To get displaced residents back under their own roofs, repairing damaged homes is obviously a high priority. Meantime, as a temporary measure, we are looking to send up to 28 trailer homes across to Cayman Brac. The first eight should have arrived yesterday. Restoration of vital public services is another high priority. For example, the Ministry of Education is aiming to have the high school reopened in another week or so. We are pursuing this objective to avoid any prolonged disruption of the education of our children, especially those preparing to write examinations.

Where employment in the reconstruction effort is concerned, Government is insisting that preference should be given to the residents of Cayman Brac and Little Cayman, as long as they are experienced and capable of doing the job. We believe this is only fair, especially in cases where persons have been displaced from their regular employment as a result of the hurricane.

To give a broad picture of how we have gone about this relief and recovery effort, I will now provide you with some details of the planning and execution phase. Before the all-clear was issued for Cayman Brac and Little Cayman, we already had arrangements in place here on Grand Cayman to ensure there was immediate action. We had been in touch with both sister islands during the event and had a reasonably good idea of what the immediate needs were.

As it turned out, the immediate needs were for additional police and fire officers, and health care personnel. The first batch of requested support personnel arrived on Saturday evening on a Cayman Airways Express flight. More arrived on Sunday and again on Monday morning after the runway on Cayman Brac was fully cleared, thus allowing landings by the larger 737 jets. Two police marine units, namely the Cayman Protector and the Cayman Defender, were also dispatched on Sunday. Building assessment personnel have also been dispatched from the Planning Department and the Public Works Department on Grand Cayman.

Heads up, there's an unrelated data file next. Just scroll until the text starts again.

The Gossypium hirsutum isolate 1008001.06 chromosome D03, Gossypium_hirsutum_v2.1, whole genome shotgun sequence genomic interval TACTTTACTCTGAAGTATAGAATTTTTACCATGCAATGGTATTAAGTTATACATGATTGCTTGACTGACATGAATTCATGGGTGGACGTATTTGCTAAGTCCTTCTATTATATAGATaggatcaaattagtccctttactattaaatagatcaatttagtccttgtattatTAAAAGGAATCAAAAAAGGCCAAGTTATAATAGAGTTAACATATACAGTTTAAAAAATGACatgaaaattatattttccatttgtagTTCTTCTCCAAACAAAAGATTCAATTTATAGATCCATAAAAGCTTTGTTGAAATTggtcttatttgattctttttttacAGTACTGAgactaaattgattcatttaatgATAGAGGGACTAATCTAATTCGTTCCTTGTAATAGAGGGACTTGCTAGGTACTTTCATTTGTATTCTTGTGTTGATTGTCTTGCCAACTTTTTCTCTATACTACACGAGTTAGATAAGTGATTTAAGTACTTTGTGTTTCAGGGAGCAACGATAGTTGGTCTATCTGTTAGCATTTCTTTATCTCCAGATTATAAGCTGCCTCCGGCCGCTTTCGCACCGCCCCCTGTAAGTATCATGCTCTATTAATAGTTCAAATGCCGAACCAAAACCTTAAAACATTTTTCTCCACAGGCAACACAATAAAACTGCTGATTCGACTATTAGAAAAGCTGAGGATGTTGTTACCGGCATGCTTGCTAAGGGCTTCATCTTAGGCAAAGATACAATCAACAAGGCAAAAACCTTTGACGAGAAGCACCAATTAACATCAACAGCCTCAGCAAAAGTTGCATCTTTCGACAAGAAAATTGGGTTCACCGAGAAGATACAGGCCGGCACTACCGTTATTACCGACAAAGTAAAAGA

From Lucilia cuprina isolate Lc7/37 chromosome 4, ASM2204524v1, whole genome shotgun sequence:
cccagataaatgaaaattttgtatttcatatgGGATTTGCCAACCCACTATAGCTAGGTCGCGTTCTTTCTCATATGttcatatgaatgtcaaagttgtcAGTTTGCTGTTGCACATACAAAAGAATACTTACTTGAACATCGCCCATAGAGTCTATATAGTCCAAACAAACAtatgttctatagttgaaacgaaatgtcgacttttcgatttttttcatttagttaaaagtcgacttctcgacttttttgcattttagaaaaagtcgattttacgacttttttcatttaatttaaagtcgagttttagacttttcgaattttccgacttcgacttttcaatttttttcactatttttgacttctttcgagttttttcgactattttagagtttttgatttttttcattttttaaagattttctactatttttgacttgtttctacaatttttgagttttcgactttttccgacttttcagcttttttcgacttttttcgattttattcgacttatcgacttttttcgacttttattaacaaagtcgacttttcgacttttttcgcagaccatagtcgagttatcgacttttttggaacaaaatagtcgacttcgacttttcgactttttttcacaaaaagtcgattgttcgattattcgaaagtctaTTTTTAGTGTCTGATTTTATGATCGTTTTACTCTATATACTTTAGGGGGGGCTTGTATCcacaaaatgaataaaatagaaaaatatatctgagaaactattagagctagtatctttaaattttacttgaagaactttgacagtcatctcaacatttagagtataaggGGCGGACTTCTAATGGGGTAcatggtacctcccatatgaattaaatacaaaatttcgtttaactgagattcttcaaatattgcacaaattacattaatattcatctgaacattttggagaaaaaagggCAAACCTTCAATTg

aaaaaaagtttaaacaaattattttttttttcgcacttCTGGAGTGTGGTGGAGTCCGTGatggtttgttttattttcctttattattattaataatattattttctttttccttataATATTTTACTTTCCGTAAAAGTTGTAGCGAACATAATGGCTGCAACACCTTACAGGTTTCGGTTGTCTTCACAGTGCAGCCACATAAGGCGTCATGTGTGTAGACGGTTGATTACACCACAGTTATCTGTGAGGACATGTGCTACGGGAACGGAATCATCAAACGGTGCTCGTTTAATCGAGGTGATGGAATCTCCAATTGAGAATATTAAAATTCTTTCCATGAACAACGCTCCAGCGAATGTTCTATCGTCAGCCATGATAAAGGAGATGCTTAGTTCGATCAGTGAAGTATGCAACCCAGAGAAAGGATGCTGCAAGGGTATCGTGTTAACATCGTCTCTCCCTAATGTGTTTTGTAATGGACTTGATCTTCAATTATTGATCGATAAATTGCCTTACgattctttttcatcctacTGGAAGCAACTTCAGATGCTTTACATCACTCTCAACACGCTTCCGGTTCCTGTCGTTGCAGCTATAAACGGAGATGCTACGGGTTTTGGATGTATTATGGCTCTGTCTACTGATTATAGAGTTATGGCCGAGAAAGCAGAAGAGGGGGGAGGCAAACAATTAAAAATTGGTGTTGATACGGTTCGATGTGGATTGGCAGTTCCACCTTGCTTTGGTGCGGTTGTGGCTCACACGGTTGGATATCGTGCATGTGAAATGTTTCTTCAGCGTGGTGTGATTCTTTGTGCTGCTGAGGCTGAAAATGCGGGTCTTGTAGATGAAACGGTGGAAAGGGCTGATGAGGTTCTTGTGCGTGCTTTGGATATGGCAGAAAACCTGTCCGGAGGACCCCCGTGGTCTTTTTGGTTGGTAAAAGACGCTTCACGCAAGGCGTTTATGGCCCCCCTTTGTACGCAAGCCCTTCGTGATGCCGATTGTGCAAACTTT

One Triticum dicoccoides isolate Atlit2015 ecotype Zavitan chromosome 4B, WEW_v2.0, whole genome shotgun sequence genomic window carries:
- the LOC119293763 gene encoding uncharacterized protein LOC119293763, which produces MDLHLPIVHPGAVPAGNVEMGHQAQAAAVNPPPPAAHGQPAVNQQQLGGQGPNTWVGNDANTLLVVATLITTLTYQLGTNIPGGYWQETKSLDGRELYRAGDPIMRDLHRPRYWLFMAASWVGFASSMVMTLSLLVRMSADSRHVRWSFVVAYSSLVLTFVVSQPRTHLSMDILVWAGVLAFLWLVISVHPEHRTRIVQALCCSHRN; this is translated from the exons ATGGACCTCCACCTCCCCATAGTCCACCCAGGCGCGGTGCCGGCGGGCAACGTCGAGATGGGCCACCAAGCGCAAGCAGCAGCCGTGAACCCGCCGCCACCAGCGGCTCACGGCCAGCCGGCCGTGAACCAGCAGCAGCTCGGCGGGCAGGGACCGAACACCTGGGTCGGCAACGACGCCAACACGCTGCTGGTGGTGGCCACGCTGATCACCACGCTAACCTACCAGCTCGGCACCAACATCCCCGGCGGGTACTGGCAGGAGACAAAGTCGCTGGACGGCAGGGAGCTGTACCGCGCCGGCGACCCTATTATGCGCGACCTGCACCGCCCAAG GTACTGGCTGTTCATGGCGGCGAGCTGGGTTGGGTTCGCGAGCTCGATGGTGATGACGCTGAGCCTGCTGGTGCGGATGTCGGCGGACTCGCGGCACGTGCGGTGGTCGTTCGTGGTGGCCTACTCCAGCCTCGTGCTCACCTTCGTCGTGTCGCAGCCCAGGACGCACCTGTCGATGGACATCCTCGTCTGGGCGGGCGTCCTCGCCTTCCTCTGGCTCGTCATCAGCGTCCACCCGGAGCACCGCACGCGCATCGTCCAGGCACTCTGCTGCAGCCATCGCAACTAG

I wish to commend Cayman Airways for the vital role it has played in transporting not just key first response personnel but also key resources across to Cayman Brac and Little Cayman during this difficult time. As the national airline, Cayman Airways can always be relied upon to rise to the occasion. On behalf of the people of Cayman Brac and Little Cayman, I say thanks.

In terms of immediate material needs, food, water and medical supplies are high on the priority list. There is also a tremendous need for generators. Government has been sourcing them and sending them over as swiftly as we possibly can. This is ongoing. A distribution centre is up and running where food and other vital supplies can be obtained there between 10 a.m. and 5 p.m. Additionally, four mobile teams are traversing the island systematically for approximately 18 hours a day distributing vital supplies and also assisting with the placement of tarpaulins.

The National Recovery Fund has been reactivated and fundraising efforts are underway. Private fundraising is also taking place. Restoration of electricity is proceeding gradually. The Faith Hospital and the District Administration Building were reconnected yesterday. Teams and equipment from Caribbean Utilities are on the ground assisting Cayman Brac Power and Light road crews with the restoration of power.

Tragedy somehow brings us closer together as a nation. We united and came to the aid of our brothers and sisters in Cayman Brac and Little Cayman this past week. For them, it was a tremendous source of comfort and reassurance. It told them they were not alone -- that their fellow countrymen care. I am confident that we will arise from this misfortune a much stronger nation. Our resilience came through during the experience with Hurricane Ivan. With God's help, it will come through again. I will now take your questions.